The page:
By: Dr. Ken Teufel
Most Americans will experience at least one diagnostic error in their lifetime, according to a report from the Institute of Medicine (September 22, 2015). "Diagnostic errors have been largely unappreciated," says report chair Dr. John Ball of the American College of Physicians. "The stereotype of a single physician contemplating a patient case and discerning a diagnosis is not always accurate." Oftentimes, the chain of events required to make a diagnosis creates multiple opportunities for error. The IOM report says that diagnostic errors have never really been studied in detail. No one really knows exactly how many people suffer from misdiagnosis every day. We do know, however, "the problem is significant and serious," says Dr. Ball, and more common than acknowledged by the medical community.
Every year, at least 5 percent of adult outpatients suffer a wrong or delayed diagnosis.
Diagnostic errors are implicated in one of every 10 patient deaths.
Chart reviews reveal that up to 17 percent of adverse outcomes in hospitalized patients are due to diagnostic errors.
Diagnostic errors are the main cause of paid malpractice claims.
"Not all errors are individual errors," says Dr. Ball. "They occur in a system that leads you into certain kinds of behavior." He cites the chaos often found in emergency rooms as an example, where trying to coordinate the care of multiple patients at the same time can be difficult and distracting. Multitasking in this environment does not lend itself to error-free patient care. Another part of the problem is our tremendous reliance on testing, according to Dr. Helen Haskell of the Society to Improve Diagnosis in Medicine. "You have to know to order the right test, and the test has to be interpreted correctly all along the line." We should also take into account the ever-increasing administrative burden being placed on doctors, says Dr. Donald Berwick of the Institute of Healthcare Improvement. "Physicians spend so much time filling out forms, seeking approvals and ordering things -- you can't increase work pressure so much without expecting errors to increase" (USNews.com, September 22, 2015).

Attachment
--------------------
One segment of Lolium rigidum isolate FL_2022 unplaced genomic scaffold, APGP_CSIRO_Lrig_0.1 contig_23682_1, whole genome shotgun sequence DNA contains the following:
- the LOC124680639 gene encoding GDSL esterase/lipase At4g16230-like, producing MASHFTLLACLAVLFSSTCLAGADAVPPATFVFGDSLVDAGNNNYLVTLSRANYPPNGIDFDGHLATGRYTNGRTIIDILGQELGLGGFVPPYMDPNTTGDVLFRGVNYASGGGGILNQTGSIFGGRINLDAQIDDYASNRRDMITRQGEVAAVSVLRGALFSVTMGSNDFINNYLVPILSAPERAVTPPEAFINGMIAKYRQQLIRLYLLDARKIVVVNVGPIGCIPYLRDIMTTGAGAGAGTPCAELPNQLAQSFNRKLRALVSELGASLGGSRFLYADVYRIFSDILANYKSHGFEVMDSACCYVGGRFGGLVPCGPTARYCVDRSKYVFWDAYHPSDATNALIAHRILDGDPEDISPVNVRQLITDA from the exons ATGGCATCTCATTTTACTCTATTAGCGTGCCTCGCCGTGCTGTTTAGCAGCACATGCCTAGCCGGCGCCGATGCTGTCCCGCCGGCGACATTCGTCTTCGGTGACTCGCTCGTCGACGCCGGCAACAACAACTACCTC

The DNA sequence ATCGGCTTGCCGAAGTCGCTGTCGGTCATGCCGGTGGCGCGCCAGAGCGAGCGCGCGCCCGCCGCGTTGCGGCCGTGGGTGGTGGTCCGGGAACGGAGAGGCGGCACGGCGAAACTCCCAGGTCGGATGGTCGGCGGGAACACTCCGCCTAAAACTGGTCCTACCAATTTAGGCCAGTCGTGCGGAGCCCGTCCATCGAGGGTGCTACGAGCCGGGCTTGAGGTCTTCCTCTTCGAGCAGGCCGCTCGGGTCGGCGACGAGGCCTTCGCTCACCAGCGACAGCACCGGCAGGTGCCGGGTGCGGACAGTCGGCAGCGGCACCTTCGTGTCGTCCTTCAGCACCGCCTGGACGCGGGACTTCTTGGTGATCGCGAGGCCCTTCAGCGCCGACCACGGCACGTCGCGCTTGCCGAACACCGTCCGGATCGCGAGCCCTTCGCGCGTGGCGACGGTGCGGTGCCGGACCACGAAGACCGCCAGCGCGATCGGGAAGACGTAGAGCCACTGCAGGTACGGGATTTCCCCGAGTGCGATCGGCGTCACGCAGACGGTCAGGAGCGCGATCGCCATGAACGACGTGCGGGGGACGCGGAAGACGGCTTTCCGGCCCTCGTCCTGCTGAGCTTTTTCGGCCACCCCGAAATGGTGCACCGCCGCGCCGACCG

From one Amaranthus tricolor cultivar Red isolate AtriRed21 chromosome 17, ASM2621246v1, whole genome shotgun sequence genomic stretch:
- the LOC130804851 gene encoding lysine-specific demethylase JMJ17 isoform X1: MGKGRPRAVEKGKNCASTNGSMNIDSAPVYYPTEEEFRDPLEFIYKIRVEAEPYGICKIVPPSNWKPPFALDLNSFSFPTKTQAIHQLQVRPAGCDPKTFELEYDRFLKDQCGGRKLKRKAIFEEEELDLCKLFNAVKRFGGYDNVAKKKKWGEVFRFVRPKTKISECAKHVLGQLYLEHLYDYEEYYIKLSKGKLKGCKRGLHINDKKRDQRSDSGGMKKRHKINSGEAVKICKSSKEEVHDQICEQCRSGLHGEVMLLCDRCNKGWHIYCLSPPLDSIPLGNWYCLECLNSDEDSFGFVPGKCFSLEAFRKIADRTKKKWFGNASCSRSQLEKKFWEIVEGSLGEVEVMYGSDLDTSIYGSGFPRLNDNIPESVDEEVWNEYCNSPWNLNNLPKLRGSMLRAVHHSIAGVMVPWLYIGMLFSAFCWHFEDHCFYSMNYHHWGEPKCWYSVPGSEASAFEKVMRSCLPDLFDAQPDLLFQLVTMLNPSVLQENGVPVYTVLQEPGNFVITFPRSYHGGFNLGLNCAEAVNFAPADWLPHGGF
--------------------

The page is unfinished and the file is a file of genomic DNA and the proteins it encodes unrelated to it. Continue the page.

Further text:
The IOM report admits that there's no quick and easy fix to this growing problem. The report concludes that everyone must play a role in preventing diagnostic errors. In the end, patients and their families need to be their own best advocate, not afraid to ask the right questions: What else could it be? When will you let me know the test results? Would a second opinion be helpful?
About the author: Dr. Ken Teufel is the medical director at Interim Physicians, a pioneer locum tenens physician staffing firm based in St. Louis, MO that has provided quality physician coverage to hospitals, clinics and other healthcare facilities since 1979.